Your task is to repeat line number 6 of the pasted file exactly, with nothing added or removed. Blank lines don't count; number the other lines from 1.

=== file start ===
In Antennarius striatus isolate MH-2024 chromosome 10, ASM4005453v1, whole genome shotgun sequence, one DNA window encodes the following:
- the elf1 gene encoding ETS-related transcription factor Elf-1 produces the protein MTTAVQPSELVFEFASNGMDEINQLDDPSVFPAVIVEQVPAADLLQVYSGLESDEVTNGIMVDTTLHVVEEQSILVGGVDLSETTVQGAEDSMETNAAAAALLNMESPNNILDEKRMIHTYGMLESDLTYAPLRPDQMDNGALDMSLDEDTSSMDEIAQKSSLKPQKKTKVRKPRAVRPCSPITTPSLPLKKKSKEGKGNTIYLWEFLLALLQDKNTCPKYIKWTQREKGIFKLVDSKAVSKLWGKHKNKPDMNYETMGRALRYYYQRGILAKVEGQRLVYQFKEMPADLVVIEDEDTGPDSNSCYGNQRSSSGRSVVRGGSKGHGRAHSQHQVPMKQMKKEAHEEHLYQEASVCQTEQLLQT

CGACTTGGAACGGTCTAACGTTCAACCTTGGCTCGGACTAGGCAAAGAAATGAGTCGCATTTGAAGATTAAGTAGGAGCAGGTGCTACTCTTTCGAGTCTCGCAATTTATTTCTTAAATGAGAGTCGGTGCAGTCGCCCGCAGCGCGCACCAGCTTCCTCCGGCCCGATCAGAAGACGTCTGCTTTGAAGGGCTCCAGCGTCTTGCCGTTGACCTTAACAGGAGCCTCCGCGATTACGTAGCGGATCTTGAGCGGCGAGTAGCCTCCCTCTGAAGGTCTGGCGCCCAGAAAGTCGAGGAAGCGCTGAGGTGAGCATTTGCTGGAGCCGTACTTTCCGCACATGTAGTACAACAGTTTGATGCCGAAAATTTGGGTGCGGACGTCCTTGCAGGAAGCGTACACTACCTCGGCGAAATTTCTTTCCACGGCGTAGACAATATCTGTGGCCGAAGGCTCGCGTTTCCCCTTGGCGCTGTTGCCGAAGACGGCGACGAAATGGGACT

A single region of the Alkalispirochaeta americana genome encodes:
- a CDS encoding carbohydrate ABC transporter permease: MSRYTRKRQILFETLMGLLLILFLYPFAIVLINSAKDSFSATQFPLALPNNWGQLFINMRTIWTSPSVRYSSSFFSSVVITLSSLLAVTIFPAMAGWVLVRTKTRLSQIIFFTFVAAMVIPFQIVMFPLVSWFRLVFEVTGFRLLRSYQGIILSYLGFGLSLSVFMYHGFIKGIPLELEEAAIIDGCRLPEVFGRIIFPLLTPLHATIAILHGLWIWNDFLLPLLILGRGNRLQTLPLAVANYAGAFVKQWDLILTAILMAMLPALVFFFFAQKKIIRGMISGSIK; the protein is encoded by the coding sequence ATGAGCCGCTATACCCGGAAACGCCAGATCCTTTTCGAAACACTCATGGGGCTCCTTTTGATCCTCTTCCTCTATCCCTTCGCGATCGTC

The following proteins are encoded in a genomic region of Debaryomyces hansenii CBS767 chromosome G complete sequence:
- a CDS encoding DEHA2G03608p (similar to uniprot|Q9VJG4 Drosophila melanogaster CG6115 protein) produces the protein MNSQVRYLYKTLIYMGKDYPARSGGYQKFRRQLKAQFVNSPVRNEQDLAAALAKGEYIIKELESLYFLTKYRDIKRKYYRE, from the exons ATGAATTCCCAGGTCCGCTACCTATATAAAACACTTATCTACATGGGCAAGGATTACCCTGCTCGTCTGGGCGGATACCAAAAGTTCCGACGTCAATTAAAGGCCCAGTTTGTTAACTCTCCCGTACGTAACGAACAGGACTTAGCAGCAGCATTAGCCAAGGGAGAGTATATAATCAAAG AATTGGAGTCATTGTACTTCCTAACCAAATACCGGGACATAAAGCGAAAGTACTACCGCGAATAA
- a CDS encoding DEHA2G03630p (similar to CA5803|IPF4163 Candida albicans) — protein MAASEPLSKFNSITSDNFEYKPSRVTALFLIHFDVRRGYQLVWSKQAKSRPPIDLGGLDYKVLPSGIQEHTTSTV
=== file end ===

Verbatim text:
The following proteins are encoded in a genomic region of Debaryomyces hansenii CBS767 chromosome G complete sequence: